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Drinking Alcohol Helps Protect The Heart From Damage, According To New Study

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We all know that rinking alcohol can lead to various health problems but, over the years, scientists believed that a little amount of alcohol protects the heart. A new study shows promise in making us understand why.

A team of scientists at the University of Sao Paulo’s Biomedical Science Institute (ICB-USP) has proven how moderate drinking can actually protect the heart.

Moderate drinking can protect the heart from damage during a heart attack, here's why.

Source: Pixabay

The study suggests that the cardioprotective mechanism is linked to the ALDH2 (aldehyde dehydrogenase-2) activation. It’s an enzyme that breaks down the toxic parts of alcohol and at the same time, protect the heart when it suffers a major damage, such as when a heart attack occurs.

Julio Cesar Batista Ferreira, a professor in ICB-USP’s Anatomy Department and the study’s lead author, said:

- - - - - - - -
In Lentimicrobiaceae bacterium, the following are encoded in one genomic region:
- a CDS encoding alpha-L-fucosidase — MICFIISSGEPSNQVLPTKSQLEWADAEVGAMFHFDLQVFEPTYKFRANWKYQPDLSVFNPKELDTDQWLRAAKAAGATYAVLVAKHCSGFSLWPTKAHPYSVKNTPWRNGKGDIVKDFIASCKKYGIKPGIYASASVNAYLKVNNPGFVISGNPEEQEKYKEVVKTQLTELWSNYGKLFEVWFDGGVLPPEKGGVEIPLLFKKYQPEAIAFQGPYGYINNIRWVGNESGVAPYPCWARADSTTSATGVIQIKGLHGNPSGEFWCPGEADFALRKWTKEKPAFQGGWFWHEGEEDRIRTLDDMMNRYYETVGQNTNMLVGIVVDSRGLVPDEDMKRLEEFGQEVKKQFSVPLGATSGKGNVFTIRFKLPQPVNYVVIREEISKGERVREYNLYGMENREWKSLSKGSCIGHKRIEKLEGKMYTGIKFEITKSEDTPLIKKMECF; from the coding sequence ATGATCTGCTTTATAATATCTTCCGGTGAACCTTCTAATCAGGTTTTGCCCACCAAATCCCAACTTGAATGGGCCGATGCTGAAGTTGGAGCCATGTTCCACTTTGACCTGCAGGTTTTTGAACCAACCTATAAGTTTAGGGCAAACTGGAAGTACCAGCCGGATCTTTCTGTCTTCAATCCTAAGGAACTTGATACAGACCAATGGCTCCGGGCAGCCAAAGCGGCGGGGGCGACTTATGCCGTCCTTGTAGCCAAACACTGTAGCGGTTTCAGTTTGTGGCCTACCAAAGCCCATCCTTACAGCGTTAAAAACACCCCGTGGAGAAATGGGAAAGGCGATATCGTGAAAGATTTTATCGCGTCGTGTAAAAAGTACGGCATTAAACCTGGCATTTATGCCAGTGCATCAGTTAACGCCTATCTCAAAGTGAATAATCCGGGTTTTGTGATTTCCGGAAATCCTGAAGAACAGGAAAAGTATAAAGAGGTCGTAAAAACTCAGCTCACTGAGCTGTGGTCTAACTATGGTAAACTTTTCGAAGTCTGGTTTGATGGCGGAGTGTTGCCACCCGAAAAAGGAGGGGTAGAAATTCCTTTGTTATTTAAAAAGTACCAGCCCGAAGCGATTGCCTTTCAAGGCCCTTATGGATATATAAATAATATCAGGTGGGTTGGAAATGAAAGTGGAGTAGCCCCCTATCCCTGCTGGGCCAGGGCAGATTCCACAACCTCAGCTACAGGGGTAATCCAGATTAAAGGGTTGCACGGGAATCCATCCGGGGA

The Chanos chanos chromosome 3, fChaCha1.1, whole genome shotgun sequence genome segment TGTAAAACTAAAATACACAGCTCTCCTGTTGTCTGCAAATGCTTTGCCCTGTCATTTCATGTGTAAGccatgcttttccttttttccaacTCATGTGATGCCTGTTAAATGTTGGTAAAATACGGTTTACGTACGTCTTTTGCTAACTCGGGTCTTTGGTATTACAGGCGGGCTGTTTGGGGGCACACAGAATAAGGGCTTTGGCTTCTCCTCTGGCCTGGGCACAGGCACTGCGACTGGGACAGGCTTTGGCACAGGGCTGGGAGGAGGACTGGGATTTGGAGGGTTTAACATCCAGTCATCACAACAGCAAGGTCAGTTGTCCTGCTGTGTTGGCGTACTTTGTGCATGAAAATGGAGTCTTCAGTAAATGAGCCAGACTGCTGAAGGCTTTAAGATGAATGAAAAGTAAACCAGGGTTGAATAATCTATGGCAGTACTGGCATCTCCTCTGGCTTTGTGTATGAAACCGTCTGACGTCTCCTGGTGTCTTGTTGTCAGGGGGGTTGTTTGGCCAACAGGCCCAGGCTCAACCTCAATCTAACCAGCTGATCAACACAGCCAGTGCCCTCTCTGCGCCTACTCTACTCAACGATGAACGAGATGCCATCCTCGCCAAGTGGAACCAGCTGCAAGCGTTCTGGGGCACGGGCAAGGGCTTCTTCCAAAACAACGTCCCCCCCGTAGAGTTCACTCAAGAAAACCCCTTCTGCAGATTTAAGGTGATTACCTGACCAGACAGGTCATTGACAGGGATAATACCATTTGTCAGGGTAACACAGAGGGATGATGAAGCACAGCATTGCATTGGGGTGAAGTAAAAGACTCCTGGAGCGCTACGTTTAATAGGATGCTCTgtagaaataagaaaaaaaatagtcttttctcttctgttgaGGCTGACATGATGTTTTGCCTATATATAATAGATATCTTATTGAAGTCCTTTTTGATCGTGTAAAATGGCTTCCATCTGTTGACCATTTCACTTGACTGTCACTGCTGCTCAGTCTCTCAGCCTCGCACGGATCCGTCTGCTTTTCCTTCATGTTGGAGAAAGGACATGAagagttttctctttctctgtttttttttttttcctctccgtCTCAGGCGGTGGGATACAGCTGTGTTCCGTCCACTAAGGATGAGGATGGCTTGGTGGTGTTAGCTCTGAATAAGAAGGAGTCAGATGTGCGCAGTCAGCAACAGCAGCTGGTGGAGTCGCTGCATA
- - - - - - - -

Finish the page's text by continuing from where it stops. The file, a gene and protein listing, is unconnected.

“Our data suggest moderate exposure to ethanol causes minor stress in heart cells but not enough to kill them. Intracellular signaling is reorganized as a result, and heart cells eventually create a biochemical memory to protect against stress, also known as preconditioning.”

The researchers note, however, that exposing the heart to low levels of alcohol will effectively train the body to produce the protective enzymes, to cope with a heart attack.

A heart attack happens when the flow of oxygen and nutrients to the heart muscles is blocked.

Source: Pixabay

So according to the experts, it’s better to have a heart that’s prepared for damage than the heart of a person who does not drink alcohol. However, drinking in excessive amounts may have an opposite effect.

According to the study, the researchers worked on mice models. Some of the mice were exposed to alcohol while a control group was not. The team interrupted the flow of oxygen and nutrients to the heart for about 30 minutes, just as what happened during a heart attack.

The mice whose hearts were exposed to alcohol had lesser damage, compared to the control group.

Source: Pixabay

In fact, those unexposed to alcohol had damage to about 50 percent of their heart cells. On the other hand, only 30 percent of the heart cells of those exposed to alcohol had died.

Still, the experts remind that moderate drinking is described as drinking about two cans of beer or two glasses of wine, as set by the World Health Organization (WHO).

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